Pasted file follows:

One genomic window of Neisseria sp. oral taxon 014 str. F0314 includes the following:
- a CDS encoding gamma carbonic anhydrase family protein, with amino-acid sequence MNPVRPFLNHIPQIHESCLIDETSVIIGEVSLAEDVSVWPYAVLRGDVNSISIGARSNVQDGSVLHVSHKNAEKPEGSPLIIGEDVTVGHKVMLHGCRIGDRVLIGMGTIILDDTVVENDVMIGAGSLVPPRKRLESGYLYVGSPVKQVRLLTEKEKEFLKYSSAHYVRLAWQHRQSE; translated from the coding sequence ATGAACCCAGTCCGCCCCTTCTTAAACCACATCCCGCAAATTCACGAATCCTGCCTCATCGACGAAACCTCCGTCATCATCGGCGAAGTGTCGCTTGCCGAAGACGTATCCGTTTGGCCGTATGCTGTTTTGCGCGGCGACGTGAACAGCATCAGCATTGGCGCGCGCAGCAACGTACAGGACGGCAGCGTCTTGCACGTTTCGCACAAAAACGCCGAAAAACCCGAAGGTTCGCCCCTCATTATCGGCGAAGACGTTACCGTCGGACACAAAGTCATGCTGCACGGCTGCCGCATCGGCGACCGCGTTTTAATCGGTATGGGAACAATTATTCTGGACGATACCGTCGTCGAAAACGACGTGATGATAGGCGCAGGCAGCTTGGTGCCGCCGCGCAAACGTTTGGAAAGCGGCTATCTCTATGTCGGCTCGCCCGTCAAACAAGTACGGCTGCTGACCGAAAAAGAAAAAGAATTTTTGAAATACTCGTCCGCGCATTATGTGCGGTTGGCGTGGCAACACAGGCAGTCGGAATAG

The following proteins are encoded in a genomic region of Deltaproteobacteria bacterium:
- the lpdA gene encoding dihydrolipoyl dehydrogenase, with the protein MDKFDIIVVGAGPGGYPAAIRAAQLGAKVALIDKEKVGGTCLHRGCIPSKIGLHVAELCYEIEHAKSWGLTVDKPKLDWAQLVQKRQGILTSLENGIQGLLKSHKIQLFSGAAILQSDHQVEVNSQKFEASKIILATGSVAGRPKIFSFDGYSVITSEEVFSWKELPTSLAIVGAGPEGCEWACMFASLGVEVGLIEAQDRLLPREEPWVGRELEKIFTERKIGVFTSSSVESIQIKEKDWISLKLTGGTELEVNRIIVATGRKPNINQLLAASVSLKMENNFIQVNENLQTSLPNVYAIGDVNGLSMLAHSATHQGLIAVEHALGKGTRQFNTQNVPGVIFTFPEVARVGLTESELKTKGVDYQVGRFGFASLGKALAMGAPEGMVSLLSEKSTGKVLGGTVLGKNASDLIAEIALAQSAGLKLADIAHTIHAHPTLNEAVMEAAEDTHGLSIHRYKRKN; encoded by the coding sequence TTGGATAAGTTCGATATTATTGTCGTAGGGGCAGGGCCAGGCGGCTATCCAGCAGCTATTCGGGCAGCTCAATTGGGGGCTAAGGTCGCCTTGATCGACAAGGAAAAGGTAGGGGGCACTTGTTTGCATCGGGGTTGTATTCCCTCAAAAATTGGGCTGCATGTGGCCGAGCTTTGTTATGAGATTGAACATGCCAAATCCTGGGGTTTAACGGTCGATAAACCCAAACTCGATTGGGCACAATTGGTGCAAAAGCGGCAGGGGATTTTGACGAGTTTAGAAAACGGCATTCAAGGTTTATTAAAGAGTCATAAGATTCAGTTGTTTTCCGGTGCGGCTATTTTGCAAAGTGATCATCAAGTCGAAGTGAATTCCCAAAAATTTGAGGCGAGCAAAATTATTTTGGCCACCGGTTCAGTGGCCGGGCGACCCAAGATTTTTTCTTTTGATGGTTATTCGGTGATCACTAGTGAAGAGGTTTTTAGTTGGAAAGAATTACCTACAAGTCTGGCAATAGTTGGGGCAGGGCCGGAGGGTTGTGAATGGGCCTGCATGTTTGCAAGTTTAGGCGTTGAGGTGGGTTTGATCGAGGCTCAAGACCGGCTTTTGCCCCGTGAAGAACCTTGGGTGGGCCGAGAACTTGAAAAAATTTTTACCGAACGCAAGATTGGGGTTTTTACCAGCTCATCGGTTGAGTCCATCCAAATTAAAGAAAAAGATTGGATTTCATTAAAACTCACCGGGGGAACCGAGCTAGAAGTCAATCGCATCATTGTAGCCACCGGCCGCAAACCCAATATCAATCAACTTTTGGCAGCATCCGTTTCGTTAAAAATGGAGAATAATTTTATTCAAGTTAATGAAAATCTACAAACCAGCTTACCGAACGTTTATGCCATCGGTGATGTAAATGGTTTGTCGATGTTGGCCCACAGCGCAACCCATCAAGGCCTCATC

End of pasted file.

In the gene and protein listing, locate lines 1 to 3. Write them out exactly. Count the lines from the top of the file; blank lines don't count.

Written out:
One genomic window of Neisseria sp. oral taxon 014 str. F0314 includes the following:
- a CDS encoding gamma carbonic anhydrase family protein, with amino-acid sequence MNPVRPFLNHIPQIHESCLIDETSVIIGEVSLAEDVSVWPYAVLRGDVNSISIGARSNVQDGSVLHVSHKNAEKPEGSPLIIGEDVTVGHKVMLHGCRIGDRVLIGMGTIILDDTVVENDVMIGAGSLVPPRKRLESGYLYVGSPVKQVRLLTEKEKEFLKYSSAHYVRLAWQHRQSE; translated from the coding sequence ATGAACCCAGTCCGCCCCTTCTTAAACCACATCCCGCAAATTCACGAATCCTGCCTCATCGACGAAACCTCCGTCATCATCGGCGAAGTGTCGCTTGCCGAAGACGTATCCGTTTGGCCGTATGCTGTTTTGCGCGGCGACGTGAACAGCATCAGCATTGGCGCGCGCAGCAACGTACAGGACGGCAGCGTCTTGCACGTTTCGCACAAAAACGCCGAAAAACCCGAAGGTTCGCCCCTCATTATCGGCGAAGACGTTACCGTCGGACACAAAGTCATGCTGCACGGCTGCCGCATCGGCGACCGCGTTTTAATCGGTATGGGAACAATTATTCTGGACGATACCGTCGTCGAAAACGACGTGATGATAGGCGCAGGCAGCTTGGTGCCGCCGCGCAAACGTTTGGAAAGCGGCTATCTCTATGTCGGCTCGCCCGTCAAACAAGTACGGCTGCTGACCGAAAAAGAAAAAGAATTTTTGAAATACTCGTCCGCGCATTATGTGCGGTTGGCGTGGCAACACAGGCAGTCGGAATAG

The following proteins are encoded in a genomic region of Deltaproteobacteria bacterium: